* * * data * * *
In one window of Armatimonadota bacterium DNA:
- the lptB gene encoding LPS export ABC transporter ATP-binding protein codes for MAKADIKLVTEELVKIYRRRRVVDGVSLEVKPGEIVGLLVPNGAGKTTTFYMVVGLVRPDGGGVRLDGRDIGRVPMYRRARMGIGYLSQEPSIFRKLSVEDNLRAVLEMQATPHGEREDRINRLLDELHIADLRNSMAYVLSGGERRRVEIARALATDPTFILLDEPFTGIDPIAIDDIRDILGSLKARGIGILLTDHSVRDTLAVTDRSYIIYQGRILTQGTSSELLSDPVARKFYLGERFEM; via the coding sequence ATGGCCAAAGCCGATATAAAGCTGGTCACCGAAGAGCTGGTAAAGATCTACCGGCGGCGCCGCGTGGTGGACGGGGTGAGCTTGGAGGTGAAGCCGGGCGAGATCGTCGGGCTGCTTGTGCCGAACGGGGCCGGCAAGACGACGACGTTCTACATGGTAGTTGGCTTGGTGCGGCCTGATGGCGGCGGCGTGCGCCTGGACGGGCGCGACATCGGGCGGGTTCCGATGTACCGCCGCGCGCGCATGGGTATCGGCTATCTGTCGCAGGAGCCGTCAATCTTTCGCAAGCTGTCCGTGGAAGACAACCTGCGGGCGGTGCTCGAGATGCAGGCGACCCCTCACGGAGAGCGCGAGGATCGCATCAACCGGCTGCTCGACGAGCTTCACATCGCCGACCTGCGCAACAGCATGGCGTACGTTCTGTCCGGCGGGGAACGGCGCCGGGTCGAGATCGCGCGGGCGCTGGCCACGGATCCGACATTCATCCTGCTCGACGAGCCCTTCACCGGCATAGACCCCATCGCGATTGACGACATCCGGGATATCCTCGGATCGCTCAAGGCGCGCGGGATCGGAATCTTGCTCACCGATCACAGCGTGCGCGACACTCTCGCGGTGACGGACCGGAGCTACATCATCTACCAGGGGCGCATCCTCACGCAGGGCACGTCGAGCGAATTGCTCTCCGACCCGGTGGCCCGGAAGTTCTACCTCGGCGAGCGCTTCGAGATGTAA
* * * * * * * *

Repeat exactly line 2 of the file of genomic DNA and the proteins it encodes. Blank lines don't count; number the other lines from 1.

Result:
- the lptB gene encoding LPS export ABC transporter ATP-binding protein codes for MAKADIKLVTEELVKIYRRRRVVDGVSLEVKPGEIVGLLVPNGAGKTTTFYMVVGLVRPDGGGVRLDGRDIGRVPMYRRARMGIGYLSQEPSIFRKLSVEDNLRAVLEMQATPHGEREDRINRLLDELHIADLRNSMAYVLSGGERRRVEIARALATDPTFILLDEPFTGIDPIAIDDIRDILGSLKARGIGILLTDHSVRDTLAVTDRSYIIYQGRILTQGTSSELLSDPVARKFYLGERFEM; via the coding sequence ATGGCCAAAGCCGATATAAAGCTGGTCACCGAAGAGCTGGTAAAGATCTACCGGCGGCGCCGCGTGGTGGACGGGGTGAGCTTGGAGGTGAAGCCGGGCGAGATCGTCGGGCTGCTTGTGCCGAACGGGGCCGGCAAGACGACGACGTTCTACATGGTAGTTGGCTTGGTGCGGCCTGATGGCGGCGGCGTGCGCCTGGACGGGCGCGACATCGGGCGGGTTCCGATGTACCGCCGCGCGCGCATGGGTATCGGCTATCTGTCGCAGGAGCCGTCAATCTTTCGCAAGCTGTCCGTGGAAGACAACCTGCGGGCGGTGCTCGAGATGCAGGCGACCCCTCACGGAGAGCGCGAGGATCGCATCAACCGGCTGCTCGACGAGCTTCACATCGCCGACCTGCGCAACAGCATGGCGTACGTTCTGTCCGGCGGGGAACGGCGCCGGGTCGAGATCGCGCGGGCGCTGGCCACGGATCCGACATTCATCCTGCTCGACGAGCCCTTCACCGGCATAGACCCCATCGCGATTGACGACATCCGGGATATCCTCGGATCGCTCAAGGCGCGCGGGATCGGAATCTTGCTCACCGATCACAGCGTGCGCGACACTCTCGCGGTGACGGACCGGAGCTACATCATCTACCAGGGGCGCATCCTCACGCAGGGCACGTCGAGCGAATTGCTCTCCGACCCGGTGGCCCGGAAGTTCTACCTCGGCGAGCGCTTCGAGATGTAA